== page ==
Teachers’ union leader takes many memories with her into retirement
July 6, 2010
By Chantelle Lusebrink
Neva Luke, 60, cleared the treasure trove of memories from her office at the Issaquah Education Association in the days leading up to her retirement from the Issaquah School District.
Photos of her travels to Versailles with her husband, Pat Ciairelli, the framed placard of Rosie the Riveter saying “We can do it!” and a card from her sister of Gilda Radner’s “Saturday Night Live” character Roseanne Roseannadanna, whining that “It’s always something,” — all are mementos of a life dedicated to helping children and advancing public education.
“Really, it was not an easy decision to make,” she said of her retirement June 30. “This job is very special to me, but it is also very demanding and I am gone a lot of the time. I feel, at this point, my family needs more of my time.”
Luke graduated from the University of Washington in 1972 with bachelors’ degrees in French and history. She started her career teaching French and social studies in Seattle.
Luke and her first husband settled in Issaquah when their home was completed in 1980. That year, she began teaching French, language arts, social studies and math at Issaquah High School, where she was also the cheerleading adviser.
She moved to Issaquah Middle School in 1988 to teach French, language arts, math and science. There, she also made a lifelong friend of then-Principal Ron Thiele.
“She is very warm and a pleasant person, who obviously cares a lot about kids and cares a lot about public education,” said Thiele, now associate superintendent. “She had good instructional skills and good class management skills, but it was more that she cares about the kids’ problems and she would help them work through.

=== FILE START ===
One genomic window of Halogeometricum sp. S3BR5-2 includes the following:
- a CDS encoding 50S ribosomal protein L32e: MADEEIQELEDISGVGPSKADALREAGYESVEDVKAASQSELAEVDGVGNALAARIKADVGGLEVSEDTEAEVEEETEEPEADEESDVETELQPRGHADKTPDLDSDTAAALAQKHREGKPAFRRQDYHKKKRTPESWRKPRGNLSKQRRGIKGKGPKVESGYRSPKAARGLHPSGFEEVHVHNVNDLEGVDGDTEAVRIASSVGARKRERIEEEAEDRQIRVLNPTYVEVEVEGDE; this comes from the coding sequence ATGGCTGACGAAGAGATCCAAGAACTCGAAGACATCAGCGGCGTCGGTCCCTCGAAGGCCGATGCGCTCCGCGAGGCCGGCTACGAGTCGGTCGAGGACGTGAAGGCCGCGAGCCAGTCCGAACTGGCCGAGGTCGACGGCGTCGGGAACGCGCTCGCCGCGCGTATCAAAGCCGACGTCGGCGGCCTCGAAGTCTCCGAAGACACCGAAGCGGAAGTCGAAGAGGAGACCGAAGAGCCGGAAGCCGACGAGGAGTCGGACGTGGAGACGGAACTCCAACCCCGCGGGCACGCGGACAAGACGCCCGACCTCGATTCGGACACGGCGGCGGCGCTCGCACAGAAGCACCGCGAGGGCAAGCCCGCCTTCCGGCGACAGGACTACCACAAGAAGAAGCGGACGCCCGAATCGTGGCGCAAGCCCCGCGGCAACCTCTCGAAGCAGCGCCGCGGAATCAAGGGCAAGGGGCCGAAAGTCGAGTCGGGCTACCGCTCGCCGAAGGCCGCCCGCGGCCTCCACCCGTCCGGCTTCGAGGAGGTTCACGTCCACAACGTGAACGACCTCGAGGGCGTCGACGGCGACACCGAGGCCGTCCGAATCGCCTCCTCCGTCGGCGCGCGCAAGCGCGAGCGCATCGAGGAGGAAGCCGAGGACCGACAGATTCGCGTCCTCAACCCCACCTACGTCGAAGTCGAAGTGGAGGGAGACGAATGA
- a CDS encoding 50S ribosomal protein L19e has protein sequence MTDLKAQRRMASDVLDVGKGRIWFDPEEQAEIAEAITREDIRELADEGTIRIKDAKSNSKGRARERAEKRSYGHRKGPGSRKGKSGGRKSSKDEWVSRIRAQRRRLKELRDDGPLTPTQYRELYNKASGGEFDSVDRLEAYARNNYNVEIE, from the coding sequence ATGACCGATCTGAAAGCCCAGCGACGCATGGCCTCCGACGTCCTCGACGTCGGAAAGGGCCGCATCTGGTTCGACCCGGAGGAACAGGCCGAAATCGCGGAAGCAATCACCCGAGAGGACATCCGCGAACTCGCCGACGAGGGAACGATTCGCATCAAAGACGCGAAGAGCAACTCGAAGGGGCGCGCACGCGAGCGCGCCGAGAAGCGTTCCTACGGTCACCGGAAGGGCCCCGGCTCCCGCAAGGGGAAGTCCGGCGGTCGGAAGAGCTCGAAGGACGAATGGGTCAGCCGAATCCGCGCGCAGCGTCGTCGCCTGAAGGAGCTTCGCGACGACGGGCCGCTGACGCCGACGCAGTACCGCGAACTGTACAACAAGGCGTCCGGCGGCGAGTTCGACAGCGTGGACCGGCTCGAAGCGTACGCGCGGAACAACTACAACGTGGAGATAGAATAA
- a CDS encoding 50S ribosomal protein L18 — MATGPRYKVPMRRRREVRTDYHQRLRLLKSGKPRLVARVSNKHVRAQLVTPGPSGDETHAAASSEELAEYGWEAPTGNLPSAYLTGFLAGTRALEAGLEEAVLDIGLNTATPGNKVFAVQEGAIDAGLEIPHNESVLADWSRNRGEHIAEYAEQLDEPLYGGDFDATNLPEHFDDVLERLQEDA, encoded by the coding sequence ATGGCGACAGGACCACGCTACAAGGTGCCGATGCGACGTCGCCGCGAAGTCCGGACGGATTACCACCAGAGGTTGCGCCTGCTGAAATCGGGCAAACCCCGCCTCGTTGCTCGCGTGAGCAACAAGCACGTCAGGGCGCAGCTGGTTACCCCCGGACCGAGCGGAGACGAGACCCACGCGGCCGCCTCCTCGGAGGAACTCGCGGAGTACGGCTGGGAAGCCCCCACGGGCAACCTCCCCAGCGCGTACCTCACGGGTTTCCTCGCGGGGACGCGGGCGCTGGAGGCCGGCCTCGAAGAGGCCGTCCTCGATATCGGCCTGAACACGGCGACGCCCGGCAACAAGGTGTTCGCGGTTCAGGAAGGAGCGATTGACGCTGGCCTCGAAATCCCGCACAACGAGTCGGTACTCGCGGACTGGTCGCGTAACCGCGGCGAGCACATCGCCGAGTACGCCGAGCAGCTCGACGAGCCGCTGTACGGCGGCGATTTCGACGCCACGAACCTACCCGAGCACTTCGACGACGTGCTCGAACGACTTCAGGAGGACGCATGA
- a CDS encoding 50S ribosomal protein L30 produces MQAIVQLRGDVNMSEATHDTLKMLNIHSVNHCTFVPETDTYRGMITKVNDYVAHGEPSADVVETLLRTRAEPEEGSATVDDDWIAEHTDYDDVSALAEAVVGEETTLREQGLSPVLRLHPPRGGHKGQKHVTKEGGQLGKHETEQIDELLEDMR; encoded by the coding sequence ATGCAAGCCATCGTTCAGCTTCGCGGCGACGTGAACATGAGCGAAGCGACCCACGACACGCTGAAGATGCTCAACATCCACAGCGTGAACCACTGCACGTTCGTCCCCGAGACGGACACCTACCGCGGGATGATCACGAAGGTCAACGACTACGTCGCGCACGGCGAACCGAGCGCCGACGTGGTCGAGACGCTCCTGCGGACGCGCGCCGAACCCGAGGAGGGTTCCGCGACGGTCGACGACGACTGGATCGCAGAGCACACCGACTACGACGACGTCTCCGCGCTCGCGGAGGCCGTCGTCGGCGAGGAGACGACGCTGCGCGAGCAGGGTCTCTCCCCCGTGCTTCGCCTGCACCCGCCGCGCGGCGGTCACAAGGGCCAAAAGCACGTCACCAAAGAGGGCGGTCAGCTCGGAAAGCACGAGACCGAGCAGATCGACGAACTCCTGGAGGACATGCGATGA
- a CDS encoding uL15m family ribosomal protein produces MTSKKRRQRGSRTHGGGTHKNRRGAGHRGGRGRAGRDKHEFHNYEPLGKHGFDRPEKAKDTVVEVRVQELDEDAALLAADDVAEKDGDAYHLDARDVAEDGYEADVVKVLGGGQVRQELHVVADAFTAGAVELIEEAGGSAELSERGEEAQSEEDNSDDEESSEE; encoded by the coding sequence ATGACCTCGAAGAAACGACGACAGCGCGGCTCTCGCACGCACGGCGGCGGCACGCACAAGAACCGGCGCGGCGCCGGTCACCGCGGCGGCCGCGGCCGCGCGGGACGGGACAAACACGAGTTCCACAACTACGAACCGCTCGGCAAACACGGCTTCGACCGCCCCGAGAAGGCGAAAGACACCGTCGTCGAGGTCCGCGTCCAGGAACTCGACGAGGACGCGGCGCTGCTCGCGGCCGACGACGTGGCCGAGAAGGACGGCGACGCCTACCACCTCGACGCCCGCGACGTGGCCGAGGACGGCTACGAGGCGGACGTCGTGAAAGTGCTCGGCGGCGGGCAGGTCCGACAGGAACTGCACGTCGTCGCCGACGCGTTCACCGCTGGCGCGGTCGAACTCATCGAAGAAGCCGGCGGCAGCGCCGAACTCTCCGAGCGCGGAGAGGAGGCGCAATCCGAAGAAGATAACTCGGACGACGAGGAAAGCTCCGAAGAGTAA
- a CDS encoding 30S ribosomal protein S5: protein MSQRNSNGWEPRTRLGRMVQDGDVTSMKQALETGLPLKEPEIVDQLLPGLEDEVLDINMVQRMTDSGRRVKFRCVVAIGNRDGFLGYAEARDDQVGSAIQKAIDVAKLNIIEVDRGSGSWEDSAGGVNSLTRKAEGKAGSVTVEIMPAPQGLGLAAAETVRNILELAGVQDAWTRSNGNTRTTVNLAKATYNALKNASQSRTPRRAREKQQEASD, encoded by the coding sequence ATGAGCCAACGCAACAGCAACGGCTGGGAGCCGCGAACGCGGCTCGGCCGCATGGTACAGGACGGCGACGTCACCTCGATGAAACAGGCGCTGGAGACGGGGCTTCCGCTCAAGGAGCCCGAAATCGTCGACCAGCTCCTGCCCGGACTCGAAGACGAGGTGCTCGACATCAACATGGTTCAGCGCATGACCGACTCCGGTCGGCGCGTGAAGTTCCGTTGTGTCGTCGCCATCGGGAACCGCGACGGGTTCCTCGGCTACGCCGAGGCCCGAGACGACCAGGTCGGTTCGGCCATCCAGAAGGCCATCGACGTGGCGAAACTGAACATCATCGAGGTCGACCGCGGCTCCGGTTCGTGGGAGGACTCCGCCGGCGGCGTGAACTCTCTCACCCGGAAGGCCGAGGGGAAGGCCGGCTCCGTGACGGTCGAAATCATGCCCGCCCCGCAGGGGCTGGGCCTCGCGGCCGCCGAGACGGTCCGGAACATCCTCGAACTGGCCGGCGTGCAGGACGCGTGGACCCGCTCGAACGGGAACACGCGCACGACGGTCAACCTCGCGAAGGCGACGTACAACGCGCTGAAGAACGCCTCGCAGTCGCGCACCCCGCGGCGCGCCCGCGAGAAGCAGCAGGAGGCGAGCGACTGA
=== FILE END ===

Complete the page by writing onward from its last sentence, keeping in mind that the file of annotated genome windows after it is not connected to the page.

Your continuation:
“Students gravitated to her.”
“On a personal level, I’ve just always loved kids. I find them so energizing. That is part of why I teach,” Luke said. “I also love working to advance public education for our kids and I love working with the parents, too. I can relate to them. As a parent of two daughters who went to school here, I’ve been on every side of the desk.”
Despite being a teacher, Luke has remained a student and earned her master’s degree in education from the UW in 1999.
In 2006, she took a leave of absence from the district to become the teachers’ association president.
In her four years, there’s been a lot of change to cope with: a new superintendent; shrinking education budgets; blustery snowstorms canceling school; and a movement to overhaul the public education system.
But building collaborative working relationships, including with the Parents, Teachers and Students Association and the Issaquah Schools Foundation, is one of the association’s largest accomplishments in her tenure.
“I didn’t want to be like Ken Griffey, where someone says ‘Neva, you really should have retired last year.’ I think we’re in a good place, right now for transition,” she said with a chuckle. “I feel like we have good relationships with district administrators, like Steve Rasmussen, good relationships with the PTA and ISF and we have someone who will continue to be a strong leader for our association.”
Phyllis Runyon, a speech and language pathologist in the district, and Luke’s colleague and friend, was elected to the position by the union membership.
“Neva is always supportive of public education and the importance of educating all children and students to the highest level. Neva is a true advocate of teachers and the teaching profession,” Rasmussen wrote in an e-mail. “I will miss our monthly meetings and dialogue focused on improving teaching and learning. I’ve most enjoyed her honesty, commitment, sense of humor, laughter and devotion to all staff that make education happen in the district for all of our kids.”
“I feel very fortunate I have been able to live here, to have my kids go to school here and to have had my career here,” Luke said. “It has been a blessing.”
Chantelle Lusebrink: 392-6434, ext. 241, or firstname.lastname@example.org. Comment at www.issaquahpress.com.